Over 60 Groups Call for the Fossil Fuel Industry to Pay for their Climate Damage

More than 60 organisations from around the world are calling for a carbon levy on fossil fuel extraction to help pay for the climate change impacts on the most vulnerable countries.

The Carbon Levy Project declaration argues that fossil fuel companies are causing approximately 70 per cent of the climate change experienced today.

As a result, these companies should have to help mobilise funds to provide compensation for the damage, it says. This would be done through a tax on extraction (as opposed to emissions) the declaration explains.

ExxonMobil, Peabody Coal Lobbying for Bill Preventing Climate Change Accounting in US Trade Deals

The day before global leaders and diplomats passed a climate change deal in Paris at the United Nations climate summit, the U.S. House of Representatives — in a 256-158 vote — authorized the final text of a bill that has a provision preventing climate change to be accounted for in all U.S. trade deals going forward.

That bill, the Trade Facilitation and Trade Enforcement Act of 2015 (H.R.644), now may proceed for full-floor votes in both the House and the U.S. Senate after its conference report was agreed upon. A DeSmog review of lobbying records shows the bill has received heavy fossil fuel industry support. 

Senate Passed Bill Expediting Fossil Fuel Extraction on Native American Land Two Days Before Paris Agreement

Indigenous peoples' rights nearly did not make it into the global deal signed at the United Nations COP21 climate summit in Paris, serving as one of the more controversial sticking points in the road toward the signing of the Paris Agreement. Eventually, though, the Paris Agreement came to include five mentions of the importance of protecting indigenous rights with regards to climate change.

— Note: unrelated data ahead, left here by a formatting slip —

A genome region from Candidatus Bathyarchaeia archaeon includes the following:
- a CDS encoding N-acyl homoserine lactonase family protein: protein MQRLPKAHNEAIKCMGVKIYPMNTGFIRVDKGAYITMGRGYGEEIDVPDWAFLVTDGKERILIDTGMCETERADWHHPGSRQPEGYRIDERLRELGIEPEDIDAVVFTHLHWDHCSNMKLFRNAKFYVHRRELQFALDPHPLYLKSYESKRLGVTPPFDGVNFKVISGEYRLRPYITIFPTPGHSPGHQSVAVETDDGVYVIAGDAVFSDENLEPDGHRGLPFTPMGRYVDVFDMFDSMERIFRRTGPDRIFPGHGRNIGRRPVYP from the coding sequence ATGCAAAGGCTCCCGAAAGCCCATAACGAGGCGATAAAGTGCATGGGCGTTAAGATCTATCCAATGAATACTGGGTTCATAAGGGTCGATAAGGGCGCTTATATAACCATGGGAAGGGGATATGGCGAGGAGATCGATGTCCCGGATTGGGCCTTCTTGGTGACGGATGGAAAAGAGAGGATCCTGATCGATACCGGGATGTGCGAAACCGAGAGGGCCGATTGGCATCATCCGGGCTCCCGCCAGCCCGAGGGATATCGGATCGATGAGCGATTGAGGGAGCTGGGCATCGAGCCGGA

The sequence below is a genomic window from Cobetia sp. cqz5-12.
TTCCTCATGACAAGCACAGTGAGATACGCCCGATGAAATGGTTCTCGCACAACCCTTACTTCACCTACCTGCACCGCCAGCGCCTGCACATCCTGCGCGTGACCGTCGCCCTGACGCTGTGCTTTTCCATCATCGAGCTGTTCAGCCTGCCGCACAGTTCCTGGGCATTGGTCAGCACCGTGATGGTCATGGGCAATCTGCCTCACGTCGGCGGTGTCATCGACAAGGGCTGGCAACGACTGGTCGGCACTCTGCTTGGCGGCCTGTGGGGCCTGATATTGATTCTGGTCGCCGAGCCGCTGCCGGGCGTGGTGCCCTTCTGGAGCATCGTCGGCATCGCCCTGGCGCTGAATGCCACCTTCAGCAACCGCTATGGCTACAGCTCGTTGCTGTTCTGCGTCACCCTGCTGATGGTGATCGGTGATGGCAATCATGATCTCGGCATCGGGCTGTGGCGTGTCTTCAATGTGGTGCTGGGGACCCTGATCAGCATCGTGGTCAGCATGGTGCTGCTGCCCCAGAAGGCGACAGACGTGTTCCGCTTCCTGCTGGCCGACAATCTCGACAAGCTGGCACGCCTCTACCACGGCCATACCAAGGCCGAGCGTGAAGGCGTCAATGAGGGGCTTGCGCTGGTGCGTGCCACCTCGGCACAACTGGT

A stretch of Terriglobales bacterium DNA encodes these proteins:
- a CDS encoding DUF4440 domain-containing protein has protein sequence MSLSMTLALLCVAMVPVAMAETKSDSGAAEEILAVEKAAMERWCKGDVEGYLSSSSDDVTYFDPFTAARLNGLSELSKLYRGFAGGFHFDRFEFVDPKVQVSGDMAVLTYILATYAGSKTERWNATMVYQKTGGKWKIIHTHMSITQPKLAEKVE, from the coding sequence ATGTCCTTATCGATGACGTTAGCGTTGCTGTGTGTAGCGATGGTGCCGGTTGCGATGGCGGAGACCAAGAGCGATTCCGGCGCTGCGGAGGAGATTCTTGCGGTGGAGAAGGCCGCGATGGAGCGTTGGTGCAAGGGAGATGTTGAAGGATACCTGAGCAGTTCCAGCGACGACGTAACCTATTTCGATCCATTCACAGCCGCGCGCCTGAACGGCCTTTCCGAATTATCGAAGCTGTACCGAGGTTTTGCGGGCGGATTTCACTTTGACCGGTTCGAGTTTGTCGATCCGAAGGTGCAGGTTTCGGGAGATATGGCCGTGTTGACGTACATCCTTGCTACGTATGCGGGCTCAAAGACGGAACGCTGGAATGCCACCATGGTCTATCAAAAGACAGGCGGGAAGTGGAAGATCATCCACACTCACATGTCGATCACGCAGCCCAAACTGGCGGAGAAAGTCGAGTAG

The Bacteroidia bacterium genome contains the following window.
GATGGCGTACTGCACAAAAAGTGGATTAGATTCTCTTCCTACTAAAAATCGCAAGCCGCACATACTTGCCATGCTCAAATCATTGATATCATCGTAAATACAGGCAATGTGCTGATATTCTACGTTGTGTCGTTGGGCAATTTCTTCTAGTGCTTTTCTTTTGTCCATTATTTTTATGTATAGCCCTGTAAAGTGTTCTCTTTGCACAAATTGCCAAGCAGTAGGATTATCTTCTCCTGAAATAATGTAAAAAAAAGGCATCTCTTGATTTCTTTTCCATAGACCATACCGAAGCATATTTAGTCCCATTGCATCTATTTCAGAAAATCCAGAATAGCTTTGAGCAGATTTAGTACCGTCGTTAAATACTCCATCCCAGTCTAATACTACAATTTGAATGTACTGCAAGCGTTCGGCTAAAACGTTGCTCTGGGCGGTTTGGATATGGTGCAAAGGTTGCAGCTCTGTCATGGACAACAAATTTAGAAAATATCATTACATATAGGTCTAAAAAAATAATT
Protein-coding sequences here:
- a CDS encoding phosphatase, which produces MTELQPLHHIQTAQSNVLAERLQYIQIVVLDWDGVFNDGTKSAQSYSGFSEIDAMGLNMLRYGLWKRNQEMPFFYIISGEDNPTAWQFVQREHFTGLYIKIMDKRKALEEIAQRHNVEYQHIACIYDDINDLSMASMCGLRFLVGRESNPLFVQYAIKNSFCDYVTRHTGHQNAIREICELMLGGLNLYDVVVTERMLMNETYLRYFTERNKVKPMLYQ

Meanwhile, the U.S. Senate has decided to grant indigenous people a different set of rights altogether: the right to have oil and coal extracted from their ancestral lands in a streamlined manner. The rights to do so would be granted in a bill that passed unanimously in the Senate two days before the Paris Agreement.

Sponsored by U.S. Sen. John Barrasso (R-WY), the Indian Tribal Energy Development and Self-Determination Act Amendments of 2015's (S.209) passage in the Senate received no media coverage besides a press release disseminated by Barrasso's office and by the office of co-sponsor U.S. Sen. Jon Tester (D-MT).

Lifting The Crude Oil Export Ban Isn’t Big Oil’s Only Christmas Gift

This is a guest post by Lukas Ross from Friends of the Earth.

The champagne corks could be heard from the American Petroleum Institute on Tuesday night, as Paul Ryan announced that Big Oil’s number one priority would indeed make it into a year-end bargain on taxes and spending.

The lifting of the crude oil export ban, sought by the oil lobby, the GOP and more than a few Democrats, is a major win for the industry. The measure could mean $170 billion in new revenue for oil producers over the next decade, as companies are able to push domestic crude onto the global market where it fetches a higher price.

Federal Court Gives Blessing to Covertly Approved Enbridge Cross-Border Tar Sands Pipeline Expansion

A federal court has ruled that the Enbridge Alberta Clipper (Line 67) cross-border tar sands pipeline expansion project, permitted covertly and behind closed doors by the Obama Administration, got its greenlight in a legal manner. 

The ruling — made by Michael J. Davis, a President Bill Clinton-appointee — comes just over a year after several environmental groups brought a lawsuit against the U.S. Department of State for what they said was a violation of the National Environmental Policy Act (NEPA). NEPA calls for robust public hearings and public commenting periods for any major proposed energy infrastructure projects, referred to by some as the “Magna Carta of environmental law.”

Pages

Subscribe to DeSmogBlog